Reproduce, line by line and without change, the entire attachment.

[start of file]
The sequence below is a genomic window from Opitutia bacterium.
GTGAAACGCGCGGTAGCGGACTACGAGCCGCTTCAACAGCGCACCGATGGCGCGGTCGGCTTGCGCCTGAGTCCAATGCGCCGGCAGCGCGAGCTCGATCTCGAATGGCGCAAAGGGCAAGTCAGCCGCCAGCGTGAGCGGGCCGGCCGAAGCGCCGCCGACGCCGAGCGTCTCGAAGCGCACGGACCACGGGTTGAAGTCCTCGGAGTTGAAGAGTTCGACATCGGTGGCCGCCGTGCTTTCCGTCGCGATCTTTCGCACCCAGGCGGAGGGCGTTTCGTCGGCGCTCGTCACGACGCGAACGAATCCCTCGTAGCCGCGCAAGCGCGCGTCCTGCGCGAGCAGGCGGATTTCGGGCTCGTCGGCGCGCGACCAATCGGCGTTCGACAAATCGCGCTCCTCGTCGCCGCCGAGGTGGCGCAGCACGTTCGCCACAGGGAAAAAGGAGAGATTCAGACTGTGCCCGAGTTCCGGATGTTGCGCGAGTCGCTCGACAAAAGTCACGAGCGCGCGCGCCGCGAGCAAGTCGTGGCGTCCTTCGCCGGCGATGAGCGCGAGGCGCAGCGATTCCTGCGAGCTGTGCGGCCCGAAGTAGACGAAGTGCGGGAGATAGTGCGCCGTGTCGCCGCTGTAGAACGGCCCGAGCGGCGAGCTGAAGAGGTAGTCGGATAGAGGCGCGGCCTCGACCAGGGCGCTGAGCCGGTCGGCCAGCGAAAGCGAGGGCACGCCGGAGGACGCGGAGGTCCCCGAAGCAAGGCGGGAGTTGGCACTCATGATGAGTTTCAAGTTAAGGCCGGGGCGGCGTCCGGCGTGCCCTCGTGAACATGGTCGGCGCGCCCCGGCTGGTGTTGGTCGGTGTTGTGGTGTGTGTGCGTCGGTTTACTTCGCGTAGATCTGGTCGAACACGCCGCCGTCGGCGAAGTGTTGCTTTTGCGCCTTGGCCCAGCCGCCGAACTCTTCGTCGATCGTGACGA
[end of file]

The sequence below is a genomic window from Opitutia bacterium.
GTGAAACGCGCGGTAGCGGACTACGAGCCGCTTCAACAGCGCACCGATGGCGCGGTCGGCTTGCGCCTGAGTCCAATGCGCCGGCAGCGCGAGCTCGATCTCGAATGGCGCAAAGGGCAAGTCAGCCGCCAGCGTGAGCGGGCCGGCCGAAGCGCCGCCGACGCCGAGCGTCTCGAAGCGCACGGACCACGGGTTGAAGTCCTCGGAGTTGAAGAGTTCGACATCGGTGGCCGCCGTGCTTTCCGTCGCGATCTTTCGCACCCAGGCGGAGGGCGTTTCGTCGGCGCTCGTCACGACGCGAACGAATCCCTCGTAGCCGCGCAAGCGCGCGTCCTGCGCGAGCAGGCGGATTTCGGGCTCGTCGGCGCGCGACCAATCGGCGTTCGACAAATCGCGCTCCTCGTCGCCGCCGAGGTGGCGCAGCACGTTCGCCACAGGGAAAAAGGAGAGATTCAGACTGTGCCCGAGTTCCGGATGTTGCGCGAGTCGCTCGACAAAAGTCACGAGCGCGCGCGCCGCGAGCAAGTCGTGGCGTCCTTCGCCGGCGATGAGCGCGAGGCGCAGCGATTCCTGCGAGCTGTGCGGCCCGAAGTAGACGAAGTGCGGGAGATAGTGCGCCGTGTCGCCGCTGTAGAACGGCCCGAGCGGCGAGCTGAAGAGGTAGTCGGATAGAGGCGCGGCCTCGACCAGGGCGCTGAGCCGGTCGGCCAGCGAAAGCGAGGGCACGCCGGAGGACGCGGAGGTCCCCGAAGCAAGGCGGGAGTTGGCACTCATGATGAGTTTCAAGTTAAGGCCGGGGCGGCGTCCGGCGTGCCCTCGTGAACATGGTCGGCGCGCCCCGGCTGGTGTTGGTCGGTGTTGTGGTGTGTGTGCGTCGGTTTACTTCGCGTAGATCTGGTCGAACACGCCGCCGTCGGCGAAGTGTTGCTTTTGCGCCTTGGCCCAGCCGCCGAACTCTTCGTCGATCGTGACGA